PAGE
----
Originally created 06/09/99

New school has familiar look

If you've ever been inside of Columbia County's Greenbrier High School, you might think you're seeing double when you enter Richmond County's new Cross Creek High School.

They used the same design and architects, but Richmond County officials asked Greenbrier personnel what they would have done differently.

Richmond County officials used Greenbrier's recommendations to build a larger cafeteria, put larger doors between the mall-size hallways and add more electrical outlets.

On Tuesday, Richmond County trustees and administrators toured Cross Creek for the first time.

Though construction workers are still working to meet the early July deadline, most of the classrooms are complete.

"The tour is to basically let you know it's ready to occupy," Deputy Superintendent Gene Sullivan told board member Eloise Curtis as they walked the halls. "This is our first big test."

Contractors said they will finish the school by July 4.

"This will give us a month to move in. We've never had that luxury," Mr. Sullivan said, adding that missed deadlines at other Richmond County schools caused staff to move in the day before the buildings opened.

Touring the school was deja vu for Mr. Sullivan, who was principal of Greenbrier when it opened in 1996.

"The reason it's a clone of Greenbrier, is it gave us a six- to eight month head start because we didn't have to redesign," Mr. Sullivan said.

The school, on Old Waynesboro Road, was built to relieve overcrowding at Butler and Hephzibah high schools. About 1,800 students are expected to attend.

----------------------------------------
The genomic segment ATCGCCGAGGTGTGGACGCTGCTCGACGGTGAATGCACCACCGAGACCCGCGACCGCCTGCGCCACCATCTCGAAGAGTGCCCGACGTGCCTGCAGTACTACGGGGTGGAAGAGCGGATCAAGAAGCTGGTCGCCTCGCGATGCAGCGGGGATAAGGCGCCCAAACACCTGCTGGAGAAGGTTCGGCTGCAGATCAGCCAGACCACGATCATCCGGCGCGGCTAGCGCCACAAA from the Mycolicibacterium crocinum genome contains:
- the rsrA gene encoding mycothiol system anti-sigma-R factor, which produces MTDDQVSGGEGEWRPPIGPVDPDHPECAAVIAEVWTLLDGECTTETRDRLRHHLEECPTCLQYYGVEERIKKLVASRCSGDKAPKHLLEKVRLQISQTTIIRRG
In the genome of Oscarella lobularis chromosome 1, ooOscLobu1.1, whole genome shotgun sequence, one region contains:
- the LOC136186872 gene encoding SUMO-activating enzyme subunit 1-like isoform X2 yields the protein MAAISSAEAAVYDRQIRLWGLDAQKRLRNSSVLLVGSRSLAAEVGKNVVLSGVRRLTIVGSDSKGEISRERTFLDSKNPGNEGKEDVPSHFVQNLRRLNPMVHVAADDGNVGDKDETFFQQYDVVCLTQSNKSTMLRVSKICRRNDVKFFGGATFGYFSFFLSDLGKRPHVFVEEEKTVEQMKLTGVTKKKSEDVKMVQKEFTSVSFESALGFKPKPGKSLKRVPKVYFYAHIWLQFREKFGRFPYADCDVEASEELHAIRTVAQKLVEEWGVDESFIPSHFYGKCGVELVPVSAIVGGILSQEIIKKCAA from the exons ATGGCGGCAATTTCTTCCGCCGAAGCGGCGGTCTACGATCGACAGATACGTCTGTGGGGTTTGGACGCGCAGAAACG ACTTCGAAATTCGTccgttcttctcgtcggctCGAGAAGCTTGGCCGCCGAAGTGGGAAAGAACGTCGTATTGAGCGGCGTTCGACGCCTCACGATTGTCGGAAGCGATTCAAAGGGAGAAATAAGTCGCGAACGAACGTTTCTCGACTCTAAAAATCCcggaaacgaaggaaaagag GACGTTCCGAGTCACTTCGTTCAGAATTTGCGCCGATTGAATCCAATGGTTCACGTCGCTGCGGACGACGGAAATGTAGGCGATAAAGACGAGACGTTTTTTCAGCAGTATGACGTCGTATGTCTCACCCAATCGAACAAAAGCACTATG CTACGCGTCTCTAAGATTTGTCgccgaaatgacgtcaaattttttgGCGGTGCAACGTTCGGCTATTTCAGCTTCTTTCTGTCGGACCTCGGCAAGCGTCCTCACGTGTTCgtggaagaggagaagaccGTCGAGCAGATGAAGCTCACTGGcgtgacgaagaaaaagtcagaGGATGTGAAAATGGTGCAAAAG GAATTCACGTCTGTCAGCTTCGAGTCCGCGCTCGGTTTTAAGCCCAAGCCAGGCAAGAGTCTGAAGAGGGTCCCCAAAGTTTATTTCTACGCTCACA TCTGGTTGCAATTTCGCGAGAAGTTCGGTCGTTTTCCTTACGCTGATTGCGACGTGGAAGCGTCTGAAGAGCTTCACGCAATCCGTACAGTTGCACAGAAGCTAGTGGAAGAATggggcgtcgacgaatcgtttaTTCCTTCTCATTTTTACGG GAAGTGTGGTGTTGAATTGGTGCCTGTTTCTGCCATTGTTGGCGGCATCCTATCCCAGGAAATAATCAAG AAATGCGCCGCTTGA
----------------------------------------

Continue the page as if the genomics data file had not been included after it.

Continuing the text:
Lynn Warr, principal of Cross Creek, worked closely with Augusta architects Hughes & Beattie. She chose colors for the five instructional wings and all of the furniture.

"It's fantastic," she said of the new school. "I've been out here just about every other day."

The outside of the $18 million, 205,000-square-foot school is built with two-tone brown bricks. Officials say it is the largest school in the Augusta area.

The open space is one of the most noticeable inside features.

The auditorium looks like a movie theater. There is enough room on the stage for a major production and the white plastic chairs can seat 606 people.

The cosmetology room is comparable to a full salon. It has five sinks for students and a sink in the center of another room for the instructor. It also has a laundry room, plenty of outlets, mirrors and cabinet space.

The school has a horticulture room, with space for a greenhouse outside. An auto-mechanic shop and economics room also are on the 98-acre site, as well as closed-circuit television cameras, covered by black domes, in hallway ceilings.

The school makes Ms. Curtis want to come out of retirement.

"I love it," Ms. Curtis said. "I wish they'd had it when I was teaching. I hope the teachers and students really enjoy it."

Mrs. Warr said students are excited about having their own lockers, only two lunches -- compared to three and four at Butler and Hephzibah high schools -- and not having to use portable classrooms during rainy weather.

"The $18 million was well spent," Superintendent Charles Larke said.

The school's $3.2 million outdoor facility -- which will a 6,000-seat stadium, three lighted tennis courts, lighted softball courts, baseball fields and an eight-lane track -- is expected to open by Aug. 14.

Faith Johnson covers education. She can be reached at (706) 823-3765 or faithj@augustachronicle.com.


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